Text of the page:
The Second World War tremendously exhausted the resources of Poland both human and natural. In the wake of this war the population of the Polish Lowland Sheepdog was so depleted that it can be considered as virtually extinct. It’s believed that only 150 specimens outlasted the hardships of the war times. The group of Polish breeders recognised the problem and started an intense work to re-establish the dog’s former positions. The acknowledged leader of this group was a veterinarian from Northern Poland, Dr. Danuta Hryniewicz. She combed Poland in search of high-quality dogs, which were suitable for breeding purposes. Dr. Danuta managed to detect eight good breed members, which served as a base for the survival of the Polish Lowland Sheepdog.

One of these dogs was named «Smok» (which means «dragon» in Polish) and its ideal appearance and sweet temperament served as a pattern for the initial written breed standard. The Fédération Cynologique Internationale (FCI) recognised this standard in 1959.

The Polish Lowland Sheepdog was brought to America in 1979. It was popularized there by Kaz and Betty Augustowski and presently the breed is often used as a pleasant companion and trustful watch dog in this country. The American Kennel Club (AKC) granted the dog its acceptance in 2001.

Temperament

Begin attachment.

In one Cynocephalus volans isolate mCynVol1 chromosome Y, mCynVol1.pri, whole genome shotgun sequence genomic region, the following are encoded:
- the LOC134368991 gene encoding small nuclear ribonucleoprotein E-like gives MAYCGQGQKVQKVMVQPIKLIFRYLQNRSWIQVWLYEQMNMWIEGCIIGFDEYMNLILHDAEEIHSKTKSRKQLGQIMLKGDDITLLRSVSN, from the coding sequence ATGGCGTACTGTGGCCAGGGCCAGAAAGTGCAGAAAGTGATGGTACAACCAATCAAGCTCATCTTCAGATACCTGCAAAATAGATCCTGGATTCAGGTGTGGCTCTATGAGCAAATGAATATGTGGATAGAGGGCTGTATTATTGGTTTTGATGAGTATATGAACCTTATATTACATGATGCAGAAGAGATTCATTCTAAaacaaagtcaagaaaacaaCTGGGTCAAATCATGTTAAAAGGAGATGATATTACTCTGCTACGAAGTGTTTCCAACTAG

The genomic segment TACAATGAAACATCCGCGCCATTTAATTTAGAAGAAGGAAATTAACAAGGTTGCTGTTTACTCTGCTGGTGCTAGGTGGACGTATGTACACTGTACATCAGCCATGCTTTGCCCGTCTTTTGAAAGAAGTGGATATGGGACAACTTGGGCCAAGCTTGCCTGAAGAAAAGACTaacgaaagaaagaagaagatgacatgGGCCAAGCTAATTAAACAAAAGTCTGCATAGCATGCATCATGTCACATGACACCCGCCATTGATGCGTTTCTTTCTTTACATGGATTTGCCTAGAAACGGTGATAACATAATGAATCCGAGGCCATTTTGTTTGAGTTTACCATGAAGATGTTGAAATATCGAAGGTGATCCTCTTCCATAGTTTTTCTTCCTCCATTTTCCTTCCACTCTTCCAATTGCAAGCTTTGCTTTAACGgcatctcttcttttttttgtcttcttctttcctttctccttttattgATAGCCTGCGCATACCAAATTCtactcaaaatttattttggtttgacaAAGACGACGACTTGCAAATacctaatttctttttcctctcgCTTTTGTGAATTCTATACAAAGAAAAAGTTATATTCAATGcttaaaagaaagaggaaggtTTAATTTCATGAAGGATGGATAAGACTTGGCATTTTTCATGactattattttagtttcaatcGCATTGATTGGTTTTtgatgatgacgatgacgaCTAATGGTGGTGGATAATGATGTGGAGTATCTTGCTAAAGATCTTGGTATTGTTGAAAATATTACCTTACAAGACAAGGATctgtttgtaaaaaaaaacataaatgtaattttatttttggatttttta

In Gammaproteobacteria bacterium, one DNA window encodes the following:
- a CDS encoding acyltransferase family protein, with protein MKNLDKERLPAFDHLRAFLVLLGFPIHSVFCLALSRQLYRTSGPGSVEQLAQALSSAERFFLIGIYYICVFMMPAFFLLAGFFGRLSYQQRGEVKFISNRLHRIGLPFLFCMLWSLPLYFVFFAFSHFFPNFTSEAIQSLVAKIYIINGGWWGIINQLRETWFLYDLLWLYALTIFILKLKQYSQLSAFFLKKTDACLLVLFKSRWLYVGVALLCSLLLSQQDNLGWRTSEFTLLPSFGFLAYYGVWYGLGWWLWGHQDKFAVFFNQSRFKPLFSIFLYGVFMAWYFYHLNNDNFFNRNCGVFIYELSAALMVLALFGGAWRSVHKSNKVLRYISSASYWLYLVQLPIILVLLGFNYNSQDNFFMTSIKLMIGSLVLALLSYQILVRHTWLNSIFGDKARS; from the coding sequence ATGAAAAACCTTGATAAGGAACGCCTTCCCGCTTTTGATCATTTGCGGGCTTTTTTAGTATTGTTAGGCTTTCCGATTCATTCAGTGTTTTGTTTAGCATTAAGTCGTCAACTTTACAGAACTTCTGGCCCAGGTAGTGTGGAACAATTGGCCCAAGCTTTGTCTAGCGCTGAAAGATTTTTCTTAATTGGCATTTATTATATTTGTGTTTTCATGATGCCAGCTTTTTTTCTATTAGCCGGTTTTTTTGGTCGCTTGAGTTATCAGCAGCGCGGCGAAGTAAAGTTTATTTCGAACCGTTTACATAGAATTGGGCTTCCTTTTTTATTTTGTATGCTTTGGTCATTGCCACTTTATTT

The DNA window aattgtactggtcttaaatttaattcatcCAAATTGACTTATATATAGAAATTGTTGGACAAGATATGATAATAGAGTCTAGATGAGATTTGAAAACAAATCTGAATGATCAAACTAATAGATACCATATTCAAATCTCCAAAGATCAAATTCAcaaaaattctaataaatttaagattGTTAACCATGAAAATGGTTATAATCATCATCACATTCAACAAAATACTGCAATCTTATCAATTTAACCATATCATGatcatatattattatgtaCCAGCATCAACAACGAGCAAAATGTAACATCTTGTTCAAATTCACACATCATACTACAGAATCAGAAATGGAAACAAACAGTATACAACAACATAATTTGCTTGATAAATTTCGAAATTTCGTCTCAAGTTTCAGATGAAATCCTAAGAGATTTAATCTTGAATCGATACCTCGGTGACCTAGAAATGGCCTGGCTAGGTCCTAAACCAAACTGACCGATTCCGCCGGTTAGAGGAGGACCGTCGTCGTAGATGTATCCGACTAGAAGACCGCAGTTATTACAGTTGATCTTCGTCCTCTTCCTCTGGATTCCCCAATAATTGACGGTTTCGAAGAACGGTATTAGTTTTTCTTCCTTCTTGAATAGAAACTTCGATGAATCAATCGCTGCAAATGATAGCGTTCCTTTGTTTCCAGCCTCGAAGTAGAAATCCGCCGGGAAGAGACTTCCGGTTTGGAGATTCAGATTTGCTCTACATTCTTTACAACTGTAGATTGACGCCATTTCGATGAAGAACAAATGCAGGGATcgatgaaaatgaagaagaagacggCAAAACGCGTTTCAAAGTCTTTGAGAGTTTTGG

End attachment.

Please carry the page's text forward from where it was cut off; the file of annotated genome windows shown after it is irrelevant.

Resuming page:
The Polish Lowland Sheepdog is a frisky and good-natured breed, which zest for life is really contagious. It’s also highly concentrated on its duties of guardian and herding dog and strives to always have some work at hand. It usually forms a tight bond with its human family and perceives it as its herd that has to be protected from any possible danger. The breed is exceptionally good with children and handles them with appropriate gentleness and care. But it tends to nip them by their heels if the dog thinks that they are going to escape from the herd.

Due to its natural protectiveness the Polish Lowland Sheepdog is wary of strangers preferring to act in front of them with caution. Having said that, properly socialised dog will be quite polite with newcomers and greet them with reserved dignity. This alert breed will make an outstanding watchdog, which won’t hesitate to resort to violence if necessary. You can also train it into reasonable guard dog since it possesses a powerful territorial instinct.